Rural artisans from Assam are making masks using Eri silk, that’s known for its cooling properties in the summers and warmth in the winters. Check them out!
With lockdown restrictions easing in most parts of the world, and our country, wearing a mask has become mandatory. It is almost the next indispensable fashion accessory.
Facing the challenges posed by the pandemic and turning the crisis into an opportunity, individuals and Small and Medium Enterprises (SMEs) across India are stepping in to make reusable cloth masks. Inspired by the PM’s speech to make India self-sufficient, many are creating job opportunities for hundreds of artisans, tailors, weavers, within their communities. They’re also using the opportunity to support home-grown fabrics interlaced with traditional prints and embroidery.
Some are designing masks inspired by fictional characters to encourage children, while a few designs promote regional art. The artworks span almost every state of India — from Rajasthan’s Phad paintings to Kalamkari from Andhra Pradesh, West Bengal’s Kantha print to Tamil Nadu’s Toga embroidery. Some designers are fusing traditional, contemporary, and western designs.
Here’s a look at how individuals across India beat the lockdown odds and created employment opportunities for local communities by going ‘Vocal for Local’.
1. Indian Yards, Coonoor, Tamil Nadu
Coonoor-based Indian Yards is run by Suhas Ramegowda and Sunita Suhas. In 2017, they gave up their urban lifestyle in Bengaluru and moved to the Nilgiris for a better quality of life. They bought a piece of land, spent time farming, and worked in the fields alongside tribes.
“During this time, we realised that women in the community wanted to do much more with their lives. Mostly, they were homemakers with an interest in sewing, who didn’t have the platform to convert their skills into a livelihood opportunity. That is when we started Indian Yards, a platform through which they could express themselves,” says Suhas.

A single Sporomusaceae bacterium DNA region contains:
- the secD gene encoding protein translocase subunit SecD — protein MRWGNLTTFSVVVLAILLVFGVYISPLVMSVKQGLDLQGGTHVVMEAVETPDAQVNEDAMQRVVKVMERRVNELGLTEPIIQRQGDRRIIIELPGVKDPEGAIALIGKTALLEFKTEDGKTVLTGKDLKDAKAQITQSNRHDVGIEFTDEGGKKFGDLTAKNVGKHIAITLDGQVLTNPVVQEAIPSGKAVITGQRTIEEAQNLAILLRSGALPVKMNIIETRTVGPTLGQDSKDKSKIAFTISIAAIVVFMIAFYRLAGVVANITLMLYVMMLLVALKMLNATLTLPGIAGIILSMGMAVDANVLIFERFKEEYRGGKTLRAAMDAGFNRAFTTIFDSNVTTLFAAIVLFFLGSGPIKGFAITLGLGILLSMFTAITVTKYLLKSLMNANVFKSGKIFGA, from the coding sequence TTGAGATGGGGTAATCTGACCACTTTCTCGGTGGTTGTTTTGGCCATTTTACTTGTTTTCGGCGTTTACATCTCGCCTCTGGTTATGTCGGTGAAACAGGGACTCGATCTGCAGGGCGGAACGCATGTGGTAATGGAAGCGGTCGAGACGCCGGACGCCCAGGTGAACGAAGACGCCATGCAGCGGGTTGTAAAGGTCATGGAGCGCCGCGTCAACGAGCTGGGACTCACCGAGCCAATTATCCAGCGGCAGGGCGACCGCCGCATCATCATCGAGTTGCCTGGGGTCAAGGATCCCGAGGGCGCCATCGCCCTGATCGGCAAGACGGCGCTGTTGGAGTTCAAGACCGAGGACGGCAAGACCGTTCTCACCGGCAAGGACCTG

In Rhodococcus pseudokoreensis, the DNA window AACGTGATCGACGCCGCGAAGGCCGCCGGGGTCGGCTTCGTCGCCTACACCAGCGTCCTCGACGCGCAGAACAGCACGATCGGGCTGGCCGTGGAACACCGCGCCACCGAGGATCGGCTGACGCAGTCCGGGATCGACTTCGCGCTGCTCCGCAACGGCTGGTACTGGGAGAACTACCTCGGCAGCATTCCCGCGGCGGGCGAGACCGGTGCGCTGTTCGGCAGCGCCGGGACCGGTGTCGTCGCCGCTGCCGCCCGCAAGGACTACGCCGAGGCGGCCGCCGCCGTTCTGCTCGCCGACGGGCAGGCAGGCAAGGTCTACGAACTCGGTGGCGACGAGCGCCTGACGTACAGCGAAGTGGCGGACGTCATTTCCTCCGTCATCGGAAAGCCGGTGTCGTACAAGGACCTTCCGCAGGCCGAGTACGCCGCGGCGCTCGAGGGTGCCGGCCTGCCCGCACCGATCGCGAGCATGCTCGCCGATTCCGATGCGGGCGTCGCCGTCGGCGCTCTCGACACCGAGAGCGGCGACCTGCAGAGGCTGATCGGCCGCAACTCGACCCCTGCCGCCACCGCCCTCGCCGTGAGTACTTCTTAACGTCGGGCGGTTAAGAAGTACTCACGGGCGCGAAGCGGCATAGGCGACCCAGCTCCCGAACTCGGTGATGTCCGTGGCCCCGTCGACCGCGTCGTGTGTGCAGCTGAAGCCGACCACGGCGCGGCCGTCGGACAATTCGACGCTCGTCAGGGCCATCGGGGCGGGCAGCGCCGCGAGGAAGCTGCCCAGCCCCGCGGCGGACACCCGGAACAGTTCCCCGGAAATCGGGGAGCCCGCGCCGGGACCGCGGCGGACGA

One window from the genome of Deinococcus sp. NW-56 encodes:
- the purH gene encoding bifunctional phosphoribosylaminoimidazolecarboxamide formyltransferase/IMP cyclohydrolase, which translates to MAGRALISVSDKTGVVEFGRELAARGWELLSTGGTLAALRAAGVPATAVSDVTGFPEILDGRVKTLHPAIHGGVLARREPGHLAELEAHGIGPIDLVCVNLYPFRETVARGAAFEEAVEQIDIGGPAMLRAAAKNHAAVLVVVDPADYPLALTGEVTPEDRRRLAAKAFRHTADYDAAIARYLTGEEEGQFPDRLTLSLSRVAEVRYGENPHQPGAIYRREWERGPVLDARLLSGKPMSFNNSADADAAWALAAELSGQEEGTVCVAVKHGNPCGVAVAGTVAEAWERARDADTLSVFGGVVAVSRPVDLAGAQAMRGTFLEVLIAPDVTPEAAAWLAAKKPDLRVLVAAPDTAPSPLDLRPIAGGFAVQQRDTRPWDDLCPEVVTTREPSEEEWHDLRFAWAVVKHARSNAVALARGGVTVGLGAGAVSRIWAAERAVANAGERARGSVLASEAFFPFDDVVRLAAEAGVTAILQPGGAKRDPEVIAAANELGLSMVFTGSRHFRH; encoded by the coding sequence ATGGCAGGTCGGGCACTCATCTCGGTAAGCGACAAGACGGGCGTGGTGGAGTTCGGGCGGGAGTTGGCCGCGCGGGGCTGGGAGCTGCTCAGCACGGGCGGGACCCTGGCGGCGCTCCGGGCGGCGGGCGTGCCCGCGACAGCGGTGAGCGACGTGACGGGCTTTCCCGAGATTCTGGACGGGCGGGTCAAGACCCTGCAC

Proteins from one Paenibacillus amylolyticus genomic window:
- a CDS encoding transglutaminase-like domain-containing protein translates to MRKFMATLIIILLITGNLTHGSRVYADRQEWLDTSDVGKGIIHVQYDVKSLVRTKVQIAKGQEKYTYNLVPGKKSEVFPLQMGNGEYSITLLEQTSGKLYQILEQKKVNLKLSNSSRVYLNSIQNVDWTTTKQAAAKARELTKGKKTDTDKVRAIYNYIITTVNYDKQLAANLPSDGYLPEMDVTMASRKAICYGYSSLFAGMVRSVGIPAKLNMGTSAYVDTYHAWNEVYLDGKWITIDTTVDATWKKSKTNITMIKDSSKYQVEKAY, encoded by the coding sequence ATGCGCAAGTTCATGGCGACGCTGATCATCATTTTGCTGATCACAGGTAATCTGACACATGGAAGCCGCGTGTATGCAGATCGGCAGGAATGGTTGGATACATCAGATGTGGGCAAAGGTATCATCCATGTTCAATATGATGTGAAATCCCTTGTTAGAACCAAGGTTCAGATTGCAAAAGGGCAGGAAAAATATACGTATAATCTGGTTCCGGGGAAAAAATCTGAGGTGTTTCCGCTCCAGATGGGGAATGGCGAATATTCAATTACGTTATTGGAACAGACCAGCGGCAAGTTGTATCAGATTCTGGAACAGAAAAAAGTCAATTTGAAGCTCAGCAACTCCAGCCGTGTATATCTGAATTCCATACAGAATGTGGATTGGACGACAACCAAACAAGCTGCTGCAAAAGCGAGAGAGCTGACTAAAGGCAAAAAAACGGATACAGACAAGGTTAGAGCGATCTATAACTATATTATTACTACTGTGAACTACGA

Through their livelihood programme AGAI, meaning ‘flourish’ in Tamil, they worked with 50 women from the rural and tribal communities, who became fine crafters of fabric.
When the lockdown was imposed, the husband-wife duo was caught unawares. With the ‘will do’ attitude of their team, they got going. They were approached by a Nilgiris-based NGO, Keystone, to make cotton face masks for the local police force and sanitation workers. Supplying these to the government meant they had permission to move around, making it easy for their supply chain, but also allowing them to train their women.
“We grabbed this opportunity and came up with sustainable and functional mask designs. We went from door-to-door, training our community every time we came up with a new design. We delivered different materials to their doorsteps, some of which were hand-woven and naturally-dyed cotton fabrics from Karnataka, and picked up finished masks from them.”
With regional and inter-border collaborations, Indian Yards incorporated the Toda embroidery art form — native to the Nilgiris. While the women of the Toda tribe did the embroidery — geometric shapes are woven using a red and a black thread over a white background, the duo designed and used the embroidery to make masks. A Nilgiris-based firm, Last Forest, sold over 700 of these Toda masks.
If there’s something the pandemic has taught Suhas and Sunita, it’s the simplistic outlook of their artisans. “There have been numerous instances when we visited our team, and their husbands stepped into the kitchen to make tea for us. Knowing that in India, male dominance is still the culture, it is heartening to see this change in their households.”